Cheers to Taiwan for having some pride with this small victory over the Pro-China political forces of the PFP and KMT, Soong, Ma and Lien. Cheers to the Taiwan News for holding up this Taiwanese romanization system, TongYong Pinyin.

    Finally, TongYong if truely analyzed by China PinYin lovers is in fact the superior system as it is more accessible to first timers, which is what we are truely talking about. I hope they change all of the signs to the newest version of TongYong before the next person visits me in Taiwan. It will be easier for them. If they had to read China Pinyin oh my, it would be such a headache for me to explain how to prounouce the signs. I am sure they would end up asking me why Taiwan would ever use such a screwed up system like that China PinYin?! TongYong is the way to go!!

    Who among the HanYu pinyin supporters also supports Simplified Chinese? Is that a standard too? Why are you guys so passionate about this? Do you really want Taiwan to join the world or just join China? This pinyin debate should not be of so much concern to you guys. Having one standard in Taiwan should be however, but not one world standard.

    Keep your Hanyu pinyin, in Taiwan TongYong pinyin is the way to go. Do you even use PinYin? Why do you even care? Are you too slow to be able to switch between Hanyu PinYin and TongYong PinYin when you travel to China? You must5 be really lazy or stupid if you can’t learn TongYong as it is easier than HanYu pinyin. If you really loved Taiwan and cared about it, you would not wish a Communist Chinese system on them and give the PRC one more excuse to say see, Taiwan is a part of China. Don’t be saying that Hanyu Pinyin is an international standard, is that the only lame argument you have? Do you want the internationally recognized Simplified characters for Taiwan too? Do you want one country two systems too? Come on, students can still learn HanYu in schools around the world. Students can even choose to learn Chinese with HanYu Pinyin in Taiwan. This only about street signs, get a grip. The UN is not going to say, adopt HanYu PinYin and we will let you become a member. But China will say something something to the effect of look at little Taiwan adopting HanYu PinYin, more proof that they are a part of China. Actually they have already said something to this effect. Want the quote?


    #14
    quote[quote] If you really loved Taiwan and cared about it, you would not wish a Communist Chinese system on them and give the PRC one more excuse to say see, Taiwan is a part of China. [/quote]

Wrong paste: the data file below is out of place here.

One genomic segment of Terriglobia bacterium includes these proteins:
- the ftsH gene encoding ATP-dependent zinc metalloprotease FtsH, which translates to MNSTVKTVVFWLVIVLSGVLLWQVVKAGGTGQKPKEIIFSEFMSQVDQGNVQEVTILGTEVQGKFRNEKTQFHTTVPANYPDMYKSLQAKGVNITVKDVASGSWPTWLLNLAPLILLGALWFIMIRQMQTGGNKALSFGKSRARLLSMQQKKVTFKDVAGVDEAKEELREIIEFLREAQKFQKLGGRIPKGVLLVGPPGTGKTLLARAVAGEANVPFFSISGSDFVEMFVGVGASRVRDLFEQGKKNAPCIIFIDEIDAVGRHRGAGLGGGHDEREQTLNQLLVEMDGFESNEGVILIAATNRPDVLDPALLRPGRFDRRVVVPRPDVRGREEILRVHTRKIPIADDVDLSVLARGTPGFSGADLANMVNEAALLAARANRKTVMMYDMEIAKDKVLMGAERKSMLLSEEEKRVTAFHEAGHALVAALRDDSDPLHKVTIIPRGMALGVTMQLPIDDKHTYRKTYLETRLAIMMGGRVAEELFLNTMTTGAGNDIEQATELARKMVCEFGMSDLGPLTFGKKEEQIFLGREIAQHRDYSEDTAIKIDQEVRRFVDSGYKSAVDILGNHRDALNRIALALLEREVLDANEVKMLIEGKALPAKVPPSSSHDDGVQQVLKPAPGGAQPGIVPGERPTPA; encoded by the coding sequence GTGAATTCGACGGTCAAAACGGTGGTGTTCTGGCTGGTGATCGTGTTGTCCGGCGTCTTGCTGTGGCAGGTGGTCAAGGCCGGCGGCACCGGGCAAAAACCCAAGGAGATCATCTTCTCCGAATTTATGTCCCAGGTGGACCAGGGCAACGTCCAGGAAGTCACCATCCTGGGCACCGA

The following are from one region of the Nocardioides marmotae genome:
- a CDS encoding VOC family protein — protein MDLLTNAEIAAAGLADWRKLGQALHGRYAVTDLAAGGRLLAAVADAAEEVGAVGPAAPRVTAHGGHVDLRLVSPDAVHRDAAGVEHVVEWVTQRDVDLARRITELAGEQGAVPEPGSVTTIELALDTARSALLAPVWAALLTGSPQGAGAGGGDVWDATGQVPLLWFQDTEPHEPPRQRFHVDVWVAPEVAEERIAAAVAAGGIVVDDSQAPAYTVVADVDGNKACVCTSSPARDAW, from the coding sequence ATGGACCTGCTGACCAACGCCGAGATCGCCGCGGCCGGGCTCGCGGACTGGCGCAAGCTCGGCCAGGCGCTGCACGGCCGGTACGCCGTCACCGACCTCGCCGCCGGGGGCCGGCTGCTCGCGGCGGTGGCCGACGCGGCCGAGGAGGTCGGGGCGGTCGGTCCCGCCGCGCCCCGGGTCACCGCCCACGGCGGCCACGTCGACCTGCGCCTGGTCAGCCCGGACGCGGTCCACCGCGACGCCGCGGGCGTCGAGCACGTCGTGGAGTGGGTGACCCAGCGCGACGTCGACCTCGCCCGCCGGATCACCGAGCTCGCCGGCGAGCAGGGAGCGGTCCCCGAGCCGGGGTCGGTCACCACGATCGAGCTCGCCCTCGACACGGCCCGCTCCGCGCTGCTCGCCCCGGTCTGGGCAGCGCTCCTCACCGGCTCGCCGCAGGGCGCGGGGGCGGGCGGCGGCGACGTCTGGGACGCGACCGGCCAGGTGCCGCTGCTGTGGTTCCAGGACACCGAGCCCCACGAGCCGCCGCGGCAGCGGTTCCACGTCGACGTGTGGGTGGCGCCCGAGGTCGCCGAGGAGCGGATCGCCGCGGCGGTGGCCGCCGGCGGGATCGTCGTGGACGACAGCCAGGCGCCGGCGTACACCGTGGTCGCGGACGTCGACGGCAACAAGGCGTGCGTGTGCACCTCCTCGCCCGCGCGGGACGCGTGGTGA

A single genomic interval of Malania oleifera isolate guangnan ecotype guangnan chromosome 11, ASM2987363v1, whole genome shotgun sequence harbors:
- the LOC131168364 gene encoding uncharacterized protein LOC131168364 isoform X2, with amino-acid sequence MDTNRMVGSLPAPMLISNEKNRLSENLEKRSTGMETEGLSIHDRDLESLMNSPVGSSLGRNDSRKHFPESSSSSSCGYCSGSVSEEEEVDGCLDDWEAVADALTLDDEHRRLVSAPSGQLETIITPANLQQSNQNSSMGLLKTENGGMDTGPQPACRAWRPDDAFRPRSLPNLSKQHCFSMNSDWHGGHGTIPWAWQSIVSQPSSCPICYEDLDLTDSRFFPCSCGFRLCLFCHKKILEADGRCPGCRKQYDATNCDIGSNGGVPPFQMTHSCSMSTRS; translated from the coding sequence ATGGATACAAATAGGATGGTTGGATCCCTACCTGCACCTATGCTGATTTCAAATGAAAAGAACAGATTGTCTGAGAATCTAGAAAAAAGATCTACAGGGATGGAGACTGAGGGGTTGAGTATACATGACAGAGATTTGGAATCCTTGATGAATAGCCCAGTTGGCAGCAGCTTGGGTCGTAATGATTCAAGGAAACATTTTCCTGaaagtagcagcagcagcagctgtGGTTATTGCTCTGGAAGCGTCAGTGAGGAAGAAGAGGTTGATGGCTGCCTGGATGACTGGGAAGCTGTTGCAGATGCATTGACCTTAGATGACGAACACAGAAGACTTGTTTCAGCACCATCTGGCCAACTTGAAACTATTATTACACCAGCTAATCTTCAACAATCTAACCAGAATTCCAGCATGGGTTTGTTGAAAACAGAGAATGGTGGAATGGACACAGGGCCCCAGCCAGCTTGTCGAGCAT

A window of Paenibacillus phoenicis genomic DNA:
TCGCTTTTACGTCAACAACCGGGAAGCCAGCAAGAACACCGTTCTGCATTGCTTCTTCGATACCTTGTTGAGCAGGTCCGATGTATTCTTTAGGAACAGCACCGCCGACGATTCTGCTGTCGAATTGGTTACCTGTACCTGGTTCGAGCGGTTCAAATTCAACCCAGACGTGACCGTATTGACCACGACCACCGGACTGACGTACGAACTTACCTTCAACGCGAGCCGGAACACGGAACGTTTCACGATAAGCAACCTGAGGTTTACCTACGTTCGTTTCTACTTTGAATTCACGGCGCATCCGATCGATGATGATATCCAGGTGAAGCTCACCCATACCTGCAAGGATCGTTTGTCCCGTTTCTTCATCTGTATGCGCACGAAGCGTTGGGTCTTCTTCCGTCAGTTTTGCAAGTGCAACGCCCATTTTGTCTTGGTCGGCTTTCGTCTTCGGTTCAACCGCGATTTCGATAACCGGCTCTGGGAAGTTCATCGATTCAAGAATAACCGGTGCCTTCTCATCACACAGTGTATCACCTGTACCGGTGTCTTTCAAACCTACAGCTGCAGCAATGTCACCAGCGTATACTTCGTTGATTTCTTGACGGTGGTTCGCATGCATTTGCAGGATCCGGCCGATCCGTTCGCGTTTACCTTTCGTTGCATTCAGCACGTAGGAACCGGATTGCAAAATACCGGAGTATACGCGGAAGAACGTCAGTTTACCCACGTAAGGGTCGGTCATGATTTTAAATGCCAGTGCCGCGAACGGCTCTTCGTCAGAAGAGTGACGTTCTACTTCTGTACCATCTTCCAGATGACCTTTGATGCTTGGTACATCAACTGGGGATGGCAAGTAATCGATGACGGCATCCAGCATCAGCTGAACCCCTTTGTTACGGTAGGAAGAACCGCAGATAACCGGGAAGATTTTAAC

Come on, Hobart, this is a free society, not China. I am sure that Tongyong Pinyin Supporters love Taiwan. Is there no room in your philosophy to allow for the fact that maybe the same holds true for people who prefer Hanyu Pinyin? In your Utopia, is there no possibility for dissent and differing schools of thought?

    My grandparents were victims of communist oppression in Europe at the time of the Russian Revolution and told me in great detail the horrors that they witnessed. I am no lover of the “red menace”, but I don’t feel that I must defend my character or my loyalty to Taiwan on account of what I feel is a superior way of romanizing Mandarin.

    I understand very clearly that mainland China would be pleased by the official implementation of Hanyu Pinyin. I also know they are pleased that Mandarin is still the official language of Taiwan. Are we so insecure that we have to deny Taiwan’s (mostly) mainland origins? I think that even though the KMT has historically suppressed local Taiwanese identity in favour of promoting a Chinese identity doesn’t mean that we now have to go to the other extreme. Isn’t the beauty and richness of Chinese culture, history and language something that can be shared by all Chinese people and aficionados of Chinese culture without expressing approval of one regime or the other? I know the CCP would like to confuse the issue. They would have us believe that love for one’s country is inextricably tied up with love for one’s government, and the policies of that government. Please tell me that you don’t buy into this too, Hobart. We’re better than that, aren’t we?


    #15

    I wanted to reply to this point by point; here goes:

    Originally posted by Hobart:

    null"I stand by my support for TongYong PinYin. I feel that most of the foreigners supporting Hanyu (China’s) Pinyin do not fully understand the Cold War poltical struggle that occurs daily between Taiwan and China."

    Ok, you feel this way, but why? I think many of the foreigners who support Hanyu pinyin actually have a pretty firm grasp of the political situation. I think I do, too.

    .“Cheers to Taiwan for having some pride with this small victory over the Pro-China political forces of the PFP and KMT, Soong, Ma and Lien. Cheers to the Taiwan News for holding up this Taiwanese romanization system, TongYong Pinyin.”

    Yes, we all know you hate James Soong, et al. This is irrelevant.